In Nigeria, about 41.6 percent of the population of the country lacks access to formal financial services according to the Central Bank of Nigeria. Studies have shown that apart from factors such as distance to banks, financial illiteracy, irregular income, unemployment and complexity of account opening; lack of proof of identity documentation debars a significant number of persons from accessing finance. This paper seeks to address the last issue as a significant factor of financial exclusion in order to help citizens more easily fulfil mandatory Know-Your-Customer (KYC) checks as well as facilitate access to additional financial products including loans, pension and insurance. Significantly, this is in line with goal 16.9 of the United Nations Sustainable Development Goals (SDG) which envisions a legal identity for all by the year 2030. Notably, the National Identification Management Commission (NIMC) was established since 2007 to oversee all matters of citizens’ registration. So far, the commission has only succeeded in registering about 30 million Nigerians out of the total national population of approximately 198 million. The doctrinal method of research is employed as mostly legal literature and regulatory guidelines and policies are utilised. Furthermore, the author will draw examples from the regulatory landscape of other jurisdictions such as Pakistan, Peru and Uganda where positive strides have been achieved in the sphere of national registration. In Pakistan for instance, 98 per cent of the target population has been captured in the national identification programme including socially disadvantaged groups aided by a wide array of mobile registration agents comprising hikers, van drivers, mountaineers, bikers and skiers to locate citizens even in the most remote locations. Similarly, Uganda has attained 99 percent registration even though the programme was only commenced in the year 2014. The author proposes a self-sustaining universal national identification system that provides Nigerians with the needed foundational identity to access financial services with a view to achieving financial inclusion. The paper proposes an efficient national identification system that is cost-effective, inclusive and recognises the unique socio-cultural and demographic characteristics of Nigeria. The shortcomings of the existing identification system such as funding strategies, mode of registration and logistics management are highlighted. The paper proposes more effective means to reach excluded populations through an efficient national identification system founded on new and existing technology including biometrics, blockchain and the Internet of Things. The paper is expected to contribute to the growing body of literature on improving national identification and the global conversation on financial inclusion bolstered on an effective national identification system. Furthermore, the recommendations are intended to foster socially inclusive gains in several other sectors including agriculture, health and social security. Finally, even though this work is specifically focused on Nigeria, the findings offer veritable lessons for other nations grappling with financial exclusion by reason of inadequate or unsuitable identification systems.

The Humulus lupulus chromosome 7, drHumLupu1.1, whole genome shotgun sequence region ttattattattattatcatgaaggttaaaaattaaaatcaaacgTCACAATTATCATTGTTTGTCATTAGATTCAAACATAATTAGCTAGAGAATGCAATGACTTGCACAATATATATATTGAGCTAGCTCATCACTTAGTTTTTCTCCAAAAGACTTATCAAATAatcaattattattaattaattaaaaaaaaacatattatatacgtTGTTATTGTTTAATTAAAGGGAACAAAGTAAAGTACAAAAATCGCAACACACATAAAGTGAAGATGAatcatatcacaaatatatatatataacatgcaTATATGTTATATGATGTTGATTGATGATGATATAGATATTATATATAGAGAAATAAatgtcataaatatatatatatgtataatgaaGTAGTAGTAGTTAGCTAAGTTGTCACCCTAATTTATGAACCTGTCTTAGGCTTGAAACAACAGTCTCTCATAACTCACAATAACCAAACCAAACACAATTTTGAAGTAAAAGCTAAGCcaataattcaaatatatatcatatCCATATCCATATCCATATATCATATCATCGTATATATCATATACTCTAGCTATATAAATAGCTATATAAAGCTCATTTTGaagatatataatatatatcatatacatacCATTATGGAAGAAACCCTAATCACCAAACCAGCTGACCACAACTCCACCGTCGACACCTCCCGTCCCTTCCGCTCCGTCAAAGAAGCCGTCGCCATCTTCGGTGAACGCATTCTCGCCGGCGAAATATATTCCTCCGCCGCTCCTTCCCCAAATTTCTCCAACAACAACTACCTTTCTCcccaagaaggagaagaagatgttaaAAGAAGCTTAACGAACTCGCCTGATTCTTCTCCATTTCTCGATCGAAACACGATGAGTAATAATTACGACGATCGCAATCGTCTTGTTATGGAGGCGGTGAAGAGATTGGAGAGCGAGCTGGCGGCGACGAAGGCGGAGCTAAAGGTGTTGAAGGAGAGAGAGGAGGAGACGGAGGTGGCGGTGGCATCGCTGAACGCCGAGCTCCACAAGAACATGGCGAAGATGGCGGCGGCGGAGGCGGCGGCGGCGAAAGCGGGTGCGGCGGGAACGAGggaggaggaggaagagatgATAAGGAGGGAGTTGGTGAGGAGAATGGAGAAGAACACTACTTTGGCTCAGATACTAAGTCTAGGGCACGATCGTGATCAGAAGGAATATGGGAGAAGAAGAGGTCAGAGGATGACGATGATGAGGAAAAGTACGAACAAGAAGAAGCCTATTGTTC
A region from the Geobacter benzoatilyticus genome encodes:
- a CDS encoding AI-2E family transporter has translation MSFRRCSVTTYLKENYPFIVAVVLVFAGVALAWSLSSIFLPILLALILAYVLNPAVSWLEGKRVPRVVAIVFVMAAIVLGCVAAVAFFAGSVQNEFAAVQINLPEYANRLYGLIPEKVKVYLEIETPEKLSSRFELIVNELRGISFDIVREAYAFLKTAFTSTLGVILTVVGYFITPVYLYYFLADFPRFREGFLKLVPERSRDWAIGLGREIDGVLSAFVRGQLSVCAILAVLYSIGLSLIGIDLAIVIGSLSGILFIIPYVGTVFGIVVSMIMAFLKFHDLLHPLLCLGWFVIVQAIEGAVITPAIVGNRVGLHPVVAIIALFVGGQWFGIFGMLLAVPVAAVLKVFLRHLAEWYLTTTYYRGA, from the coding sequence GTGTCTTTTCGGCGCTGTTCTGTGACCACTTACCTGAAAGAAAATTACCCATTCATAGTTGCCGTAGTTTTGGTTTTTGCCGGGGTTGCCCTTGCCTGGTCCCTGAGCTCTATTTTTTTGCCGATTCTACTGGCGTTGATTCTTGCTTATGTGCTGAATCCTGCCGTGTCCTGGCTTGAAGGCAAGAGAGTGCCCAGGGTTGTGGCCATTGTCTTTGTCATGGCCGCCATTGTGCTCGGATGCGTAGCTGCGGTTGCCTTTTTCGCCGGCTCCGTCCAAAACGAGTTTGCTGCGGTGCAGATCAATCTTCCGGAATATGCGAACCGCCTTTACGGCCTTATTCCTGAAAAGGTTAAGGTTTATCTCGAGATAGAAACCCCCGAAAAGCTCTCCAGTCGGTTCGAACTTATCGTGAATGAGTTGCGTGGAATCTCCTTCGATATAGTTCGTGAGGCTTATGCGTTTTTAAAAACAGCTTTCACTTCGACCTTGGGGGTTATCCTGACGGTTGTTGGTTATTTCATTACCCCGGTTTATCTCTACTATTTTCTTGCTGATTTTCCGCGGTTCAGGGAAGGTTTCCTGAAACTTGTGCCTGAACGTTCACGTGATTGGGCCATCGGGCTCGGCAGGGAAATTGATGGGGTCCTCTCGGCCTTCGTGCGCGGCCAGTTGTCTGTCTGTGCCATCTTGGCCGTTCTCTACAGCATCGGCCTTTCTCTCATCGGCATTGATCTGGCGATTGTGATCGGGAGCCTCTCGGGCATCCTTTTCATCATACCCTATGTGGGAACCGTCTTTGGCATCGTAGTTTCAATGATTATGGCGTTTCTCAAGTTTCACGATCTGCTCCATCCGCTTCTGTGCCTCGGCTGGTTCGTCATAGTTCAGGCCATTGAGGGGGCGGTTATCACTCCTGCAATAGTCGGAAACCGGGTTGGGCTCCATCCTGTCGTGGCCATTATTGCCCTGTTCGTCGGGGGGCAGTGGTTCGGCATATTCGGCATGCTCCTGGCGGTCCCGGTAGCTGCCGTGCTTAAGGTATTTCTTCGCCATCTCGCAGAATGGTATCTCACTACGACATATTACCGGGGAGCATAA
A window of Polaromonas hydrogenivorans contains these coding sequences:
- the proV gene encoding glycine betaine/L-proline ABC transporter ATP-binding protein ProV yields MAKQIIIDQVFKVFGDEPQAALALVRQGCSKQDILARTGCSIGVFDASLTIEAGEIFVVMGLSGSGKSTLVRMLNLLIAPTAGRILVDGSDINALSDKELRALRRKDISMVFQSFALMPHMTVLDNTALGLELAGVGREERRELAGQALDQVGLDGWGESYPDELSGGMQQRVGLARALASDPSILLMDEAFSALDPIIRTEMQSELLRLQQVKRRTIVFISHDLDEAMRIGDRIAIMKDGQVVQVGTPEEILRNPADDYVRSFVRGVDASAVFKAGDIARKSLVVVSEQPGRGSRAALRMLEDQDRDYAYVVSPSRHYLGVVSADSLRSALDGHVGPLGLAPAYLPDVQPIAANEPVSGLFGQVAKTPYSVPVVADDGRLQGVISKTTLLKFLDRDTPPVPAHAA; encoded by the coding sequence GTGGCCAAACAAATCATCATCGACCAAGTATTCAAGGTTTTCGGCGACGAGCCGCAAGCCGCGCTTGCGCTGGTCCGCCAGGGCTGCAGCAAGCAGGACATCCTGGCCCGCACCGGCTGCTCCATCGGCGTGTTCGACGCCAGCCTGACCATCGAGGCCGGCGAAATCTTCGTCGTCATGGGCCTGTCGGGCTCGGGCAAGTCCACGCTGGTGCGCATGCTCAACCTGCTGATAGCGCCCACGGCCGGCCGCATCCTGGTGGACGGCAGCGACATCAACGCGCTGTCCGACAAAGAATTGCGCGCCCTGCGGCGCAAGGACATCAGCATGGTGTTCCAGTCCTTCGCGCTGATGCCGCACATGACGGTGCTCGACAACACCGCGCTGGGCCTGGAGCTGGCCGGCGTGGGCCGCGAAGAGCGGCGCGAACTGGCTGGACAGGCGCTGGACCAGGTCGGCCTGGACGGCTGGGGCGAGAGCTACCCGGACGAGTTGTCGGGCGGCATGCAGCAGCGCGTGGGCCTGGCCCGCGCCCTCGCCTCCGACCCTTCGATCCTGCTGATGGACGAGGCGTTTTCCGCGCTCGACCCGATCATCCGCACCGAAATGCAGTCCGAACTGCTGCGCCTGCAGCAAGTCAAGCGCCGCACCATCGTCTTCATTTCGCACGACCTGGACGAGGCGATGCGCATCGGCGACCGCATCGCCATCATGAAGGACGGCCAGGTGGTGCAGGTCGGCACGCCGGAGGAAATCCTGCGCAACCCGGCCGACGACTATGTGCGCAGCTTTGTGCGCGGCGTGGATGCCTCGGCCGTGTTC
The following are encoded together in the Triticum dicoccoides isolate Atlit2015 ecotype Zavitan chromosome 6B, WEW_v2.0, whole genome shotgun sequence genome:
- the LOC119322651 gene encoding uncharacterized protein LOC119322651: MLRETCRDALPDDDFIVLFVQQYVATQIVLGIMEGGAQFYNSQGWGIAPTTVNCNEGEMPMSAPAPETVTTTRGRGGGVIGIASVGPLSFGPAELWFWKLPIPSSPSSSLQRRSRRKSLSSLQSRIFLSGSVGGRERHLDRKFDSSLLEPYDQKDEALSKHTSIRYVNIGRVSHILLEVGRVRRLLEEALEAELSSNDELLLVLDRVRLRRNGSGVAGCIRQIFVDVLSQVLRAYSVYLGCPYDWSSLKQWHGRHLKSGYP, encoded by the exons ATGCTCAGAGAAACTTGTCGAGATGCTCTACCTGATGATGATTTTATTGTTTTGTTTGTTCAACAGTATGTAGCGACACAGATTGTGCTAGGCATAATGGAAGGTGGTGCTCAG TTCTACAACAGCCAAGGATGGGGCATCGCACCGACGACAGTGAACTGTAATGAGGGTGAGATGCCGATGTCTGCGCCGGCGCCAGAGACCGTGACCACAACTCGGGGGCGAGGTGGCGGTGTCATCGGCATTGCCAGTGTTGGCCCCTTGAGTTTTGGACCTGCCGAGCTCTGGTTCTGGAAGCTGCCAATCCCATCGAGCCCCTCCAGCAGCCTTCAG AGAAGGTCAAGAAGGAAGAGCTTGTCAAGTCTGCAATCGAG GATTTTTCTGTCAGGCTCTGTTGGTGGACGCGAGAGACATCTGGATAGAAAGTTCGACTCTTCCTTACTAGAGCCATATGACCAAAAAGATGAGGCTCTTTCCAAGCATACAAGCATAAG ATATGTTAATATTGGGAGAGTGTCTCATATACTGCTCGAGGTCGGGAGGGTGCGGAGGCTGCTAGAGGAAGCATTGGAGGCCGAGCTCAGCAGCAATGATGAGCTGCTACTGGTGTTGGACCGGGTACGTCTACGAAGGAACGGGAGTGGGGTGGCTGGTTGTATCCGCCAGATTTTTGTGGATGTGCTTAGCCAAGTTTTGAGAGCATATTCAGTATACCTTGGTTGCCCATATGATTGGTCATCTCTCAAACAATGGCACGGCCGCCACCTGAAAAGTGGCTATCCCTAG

2017 Norbert Reich Prize Winner: Sylvia Tang


China, Japan and South Korea are important forces to promote development in Asian tourism and are significant tourist regions with great potential all over the world. In light of the statistics, in 2014, the number of exchange visitors among those three states reached 20 million 470 thousand. The scale of inbound tourism of three states accounted for nearly 60% of the total inbound tourism in the Asia-Pacific region. Huge market scale for the tourism industry created brand-new opportunities, but also encountered a lot of problems. During May Day holiday 2016, several Chinese tourist groups were cheated by the Japanese guide for shopping in a “Duty Free” shop which is specific for Chinese tourists and buying the health care products with price 3 times higher than that on the normal shop, but they did not know how to complaint in a strange place. In Seventh October 2016, thousands of visitors from china to Jeju Island in Korea were excluded and detained due to Visa problem, even though Jeju Island is a Visa-free area for Chinese visitors. Under such circumstances, the governments of China, Japan and Korea need solve lots of problems under the condition of regional cooperation. For instance, how to create a securer tourism environment and provide better travel services for tourists, and how the tourists protect themselves When their rights have been infringed in other two states. Regarding the area of regional consumer protection, FIAGC Model, as the regional institutions established by Latin American governments, Portugal and Spain, devoting to analyzing and discussing on consumer protection and development including travel consumer, is the world’s most advanced regional cooperation platform for consumer protection. This paper seeks to show the Asia-Pacific region can take the FIAGC Model as reference to establish a dialogue platform between the governments and further to promote cooperation among the states for protecting the rights and interests of travel consumers.